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By Purnima Jha* The story of the Ramayana never ceases to amaze me. Not only is the tale fascinating, the le ons contained therein continue to be relevant too. One of my favourites is the story of whe...
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A dedicated yoga practice that includes breathing techniques, behavioural guidelines and physical postures can be of incredible value to kids. What's more, we can introduce children to yoga from the age of four onwards, giving them a firm foundation of physical and spiritual resilience.
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"Come on Mom, don't be so judgmental!" exclaimed my counsellor friend's 14-year-old daughter to her. Oh, the perils of being a counsellor -- we get back with interest what we give our children. "Don't be judgmental" is a doctrine by which all of us are supposed to lead our professional lives. We are often able to observe people and events objectively, and subconsciously as parents we try to teach our children the same. And then one fine day, our children give it back to us!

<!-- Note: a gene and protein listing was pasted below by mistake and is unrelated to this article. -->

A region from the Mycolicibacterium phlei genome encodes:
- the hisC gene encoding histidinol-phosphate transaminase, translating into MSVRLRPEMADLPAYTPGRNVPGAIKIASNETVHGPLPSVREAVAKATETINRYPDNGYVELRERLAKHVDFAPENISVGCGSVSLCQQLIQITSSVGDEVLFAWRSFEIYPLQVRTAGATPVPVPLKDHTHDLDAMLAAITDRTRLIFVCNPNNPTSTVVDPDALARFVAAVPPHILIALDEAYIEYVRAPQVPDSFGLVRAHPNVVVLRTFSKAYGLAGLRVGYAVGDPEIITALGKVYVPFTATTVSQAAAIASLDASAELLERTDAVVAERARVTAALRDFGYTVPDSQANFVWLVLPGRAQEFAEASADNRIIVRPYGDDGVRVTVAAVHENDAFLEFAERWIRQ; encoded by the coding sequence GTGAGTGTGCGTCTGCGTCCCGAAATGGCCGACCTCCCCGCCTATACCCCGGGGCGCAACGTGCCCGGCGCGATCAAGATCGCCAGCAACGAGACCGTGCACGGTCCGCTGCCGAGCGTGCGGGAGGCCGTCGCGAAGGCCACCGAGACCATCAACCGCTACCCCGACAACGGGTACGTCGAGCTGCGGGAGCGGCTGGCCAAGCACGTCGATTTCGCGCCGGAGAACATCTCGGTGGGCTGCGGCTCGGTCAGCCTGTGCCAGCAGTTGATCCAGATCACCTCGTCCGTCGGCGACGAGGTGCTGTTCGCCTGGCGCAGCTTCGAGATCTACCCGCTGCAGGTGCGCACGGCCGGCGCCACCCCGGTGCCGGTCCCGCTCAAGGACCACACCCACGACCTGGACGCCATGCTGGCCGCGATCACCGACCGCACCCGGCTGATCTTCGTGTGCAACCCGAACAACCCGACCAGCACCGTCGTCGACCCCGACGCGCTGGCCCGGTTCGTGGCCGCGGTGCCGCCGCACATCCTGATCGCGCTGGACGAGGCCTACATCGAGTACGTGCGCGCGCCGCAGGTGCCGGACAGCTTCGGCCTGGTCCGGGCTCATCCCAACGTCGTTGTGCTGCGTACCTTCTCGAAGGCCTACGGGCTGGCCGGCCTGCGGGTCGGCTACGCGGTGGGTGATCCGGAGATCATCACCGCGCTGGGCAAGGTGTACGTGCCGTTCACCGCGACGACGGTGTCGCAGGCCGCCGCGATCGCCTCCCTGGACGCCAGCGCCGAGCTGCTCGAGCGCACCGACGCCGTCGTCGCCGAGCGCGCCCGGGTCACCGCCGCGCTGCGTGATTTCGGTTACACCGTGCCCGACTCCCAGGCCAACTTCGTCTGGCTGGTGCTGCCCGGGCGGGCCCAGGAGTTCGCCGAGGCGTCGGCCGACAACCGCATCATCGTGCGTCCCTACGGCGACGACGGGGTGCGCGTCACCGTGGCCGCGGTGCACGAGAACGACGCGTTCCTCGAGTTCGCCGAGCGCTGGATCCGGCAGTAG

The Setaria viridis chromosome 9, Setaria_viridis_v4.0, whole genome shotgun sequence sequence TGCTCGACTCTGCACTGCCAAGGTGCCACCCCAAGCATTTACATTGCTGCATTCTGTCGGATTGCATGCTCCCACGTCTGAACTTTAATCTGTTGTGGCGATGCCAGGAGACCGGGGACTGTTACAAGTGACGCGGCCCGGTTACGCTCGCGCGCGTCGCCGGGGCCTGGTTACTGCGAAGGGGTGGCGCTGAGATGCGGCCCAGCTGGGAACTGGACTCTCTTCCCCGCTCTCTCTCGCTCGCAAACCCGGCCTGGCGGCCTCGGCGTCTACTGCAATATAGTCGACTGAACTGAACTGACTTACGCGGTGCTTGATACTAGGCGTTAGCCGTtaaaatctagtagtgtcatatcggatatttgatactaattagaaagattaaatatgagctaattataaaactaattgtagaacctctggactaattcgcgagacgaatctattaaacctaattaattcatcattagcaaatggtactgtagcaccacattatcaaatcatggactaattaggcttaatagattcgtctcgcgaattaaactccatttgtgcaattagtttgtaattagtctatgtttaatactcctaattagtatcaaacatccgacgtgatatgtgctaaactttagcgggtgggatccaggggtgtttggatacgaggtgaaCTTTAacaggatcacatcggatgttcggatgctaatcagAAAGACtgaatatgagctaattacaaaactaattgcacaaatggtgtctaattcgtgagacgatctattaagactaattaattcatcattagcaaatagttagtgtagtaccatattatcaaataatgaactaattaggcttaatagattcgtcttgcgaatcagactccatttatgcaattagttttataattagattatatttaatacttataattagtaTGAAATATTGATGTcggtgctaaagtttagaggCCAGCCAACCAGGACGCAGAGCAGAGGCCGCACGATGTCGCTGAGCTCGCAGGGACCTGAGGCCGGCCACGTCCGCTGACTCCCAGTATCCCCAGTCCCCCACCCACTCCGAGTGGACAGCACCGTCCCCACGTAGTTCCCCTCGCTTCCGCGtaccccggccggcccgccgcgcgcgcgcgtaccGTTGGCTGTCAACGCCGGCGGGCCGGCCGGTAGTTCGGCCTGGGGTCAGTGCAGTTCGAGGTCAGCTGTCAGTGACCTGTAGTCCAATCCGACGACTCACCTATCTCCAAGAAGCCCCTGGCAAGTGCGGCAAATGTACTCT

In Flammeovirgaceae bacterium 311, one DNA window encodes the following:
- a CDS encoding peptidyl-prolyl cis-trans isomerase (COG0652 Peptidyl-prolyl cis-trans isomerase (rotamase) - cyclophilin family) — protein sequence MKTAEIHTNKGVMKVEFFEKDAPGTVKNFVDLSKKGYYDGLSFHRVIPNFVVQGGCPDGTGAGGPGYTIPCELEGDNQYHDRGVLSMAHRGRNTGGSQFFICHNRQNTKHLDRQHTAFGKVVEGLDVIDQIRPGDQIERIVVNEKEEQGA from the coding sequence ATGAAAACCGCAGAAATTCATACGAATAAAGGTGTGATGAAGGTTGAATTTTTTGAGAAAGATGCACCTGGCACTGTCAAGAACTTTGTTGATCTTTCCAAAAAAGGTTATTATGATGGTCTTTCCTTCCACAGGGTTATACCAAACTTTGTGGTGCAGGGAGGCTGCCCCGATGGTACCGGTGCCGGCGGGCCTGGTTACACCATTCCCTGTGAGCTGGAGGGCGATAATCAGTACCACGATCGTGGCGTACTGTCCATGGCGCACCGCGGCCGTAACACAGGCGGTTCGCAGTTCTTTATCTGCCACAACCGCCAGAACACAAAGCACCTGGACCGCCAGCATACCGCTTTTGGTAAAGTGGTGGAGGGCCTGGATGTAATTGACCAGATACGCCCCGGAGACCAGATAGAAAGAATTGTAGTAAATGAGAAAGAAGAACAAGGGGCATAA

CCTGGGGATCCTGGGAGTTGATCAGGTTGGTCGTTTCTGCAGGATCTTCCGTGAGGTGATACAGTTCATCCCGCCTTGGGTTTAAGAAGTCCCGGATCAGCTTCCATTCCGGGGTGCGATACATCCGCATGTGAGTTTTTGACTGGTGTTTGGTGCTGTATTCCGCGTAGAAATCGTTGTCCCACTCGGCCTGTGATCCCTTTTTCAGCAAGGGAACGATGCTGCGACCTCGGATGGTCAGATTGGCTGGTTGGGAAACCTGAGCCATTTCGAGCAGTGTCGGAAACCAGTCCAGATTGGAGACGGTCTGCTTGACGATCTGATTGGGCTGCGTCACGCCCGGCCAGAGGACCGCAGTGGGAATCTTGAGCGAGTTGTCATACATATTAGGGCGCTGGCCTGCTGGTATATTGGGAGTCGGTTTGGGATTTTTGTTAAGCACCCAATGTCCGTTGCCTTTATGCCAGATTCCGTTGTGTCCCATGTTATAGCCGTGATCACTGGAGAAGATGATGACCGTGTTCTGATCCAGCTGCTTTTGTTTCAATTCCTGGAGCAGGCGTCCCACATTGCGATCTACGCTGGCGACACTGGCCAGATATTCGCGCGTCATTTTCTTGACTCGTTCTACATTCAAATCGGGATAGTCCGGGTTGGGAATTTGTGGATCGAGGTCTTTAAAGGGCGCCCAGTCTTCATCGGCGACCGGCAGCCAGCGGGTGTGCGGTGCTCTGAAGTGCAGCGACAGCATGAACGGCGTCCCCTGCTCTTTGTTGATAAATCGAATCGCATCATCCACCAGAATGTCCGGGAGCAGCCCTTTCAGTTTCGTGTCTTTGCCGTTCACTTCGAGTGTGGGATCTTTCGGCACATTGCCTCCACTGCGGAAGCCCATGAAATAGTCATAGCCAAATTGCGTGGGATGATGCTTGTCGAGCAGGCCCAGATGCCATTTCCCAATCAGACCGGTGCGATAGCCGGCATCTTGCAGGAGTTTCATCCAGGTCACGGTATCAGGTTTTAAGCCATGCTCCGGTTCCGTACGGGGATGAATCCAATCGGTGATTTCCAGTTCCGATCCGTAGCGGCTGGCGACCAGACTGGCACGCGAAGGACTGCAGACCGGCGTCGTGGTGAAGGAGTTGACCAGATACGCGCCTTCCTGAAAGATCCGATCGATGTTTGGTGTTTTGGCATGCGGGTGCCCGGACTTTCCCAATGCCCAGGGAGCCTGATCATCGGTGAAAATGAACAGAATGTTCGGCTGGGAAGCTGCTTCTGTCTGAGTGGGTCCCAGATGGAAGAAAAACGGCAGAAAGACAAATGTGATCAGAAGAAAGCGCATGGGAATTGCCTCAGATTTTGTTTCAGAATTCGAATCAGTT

"If you answer aunty properly, she will give you a chocolate! She has a nice big chocolate in her bag," the mother says as I try to begin a session with her child. I cringe in my seat. Oh no, not again. In most cases, the parent does not even realize why I am not supporting her statement until I explain my reasons in the counselling session. I sincerely feel that it is criminal to give a child false hopes.
With campaigns like Make in India and other initiatives, entrepreneurship is at all-time high. It's good that we are taking care of our adult entrepreneurs, but what about the budding ones who are still in school? Are we doing anything to encourage them and build their entrepreneurial skill?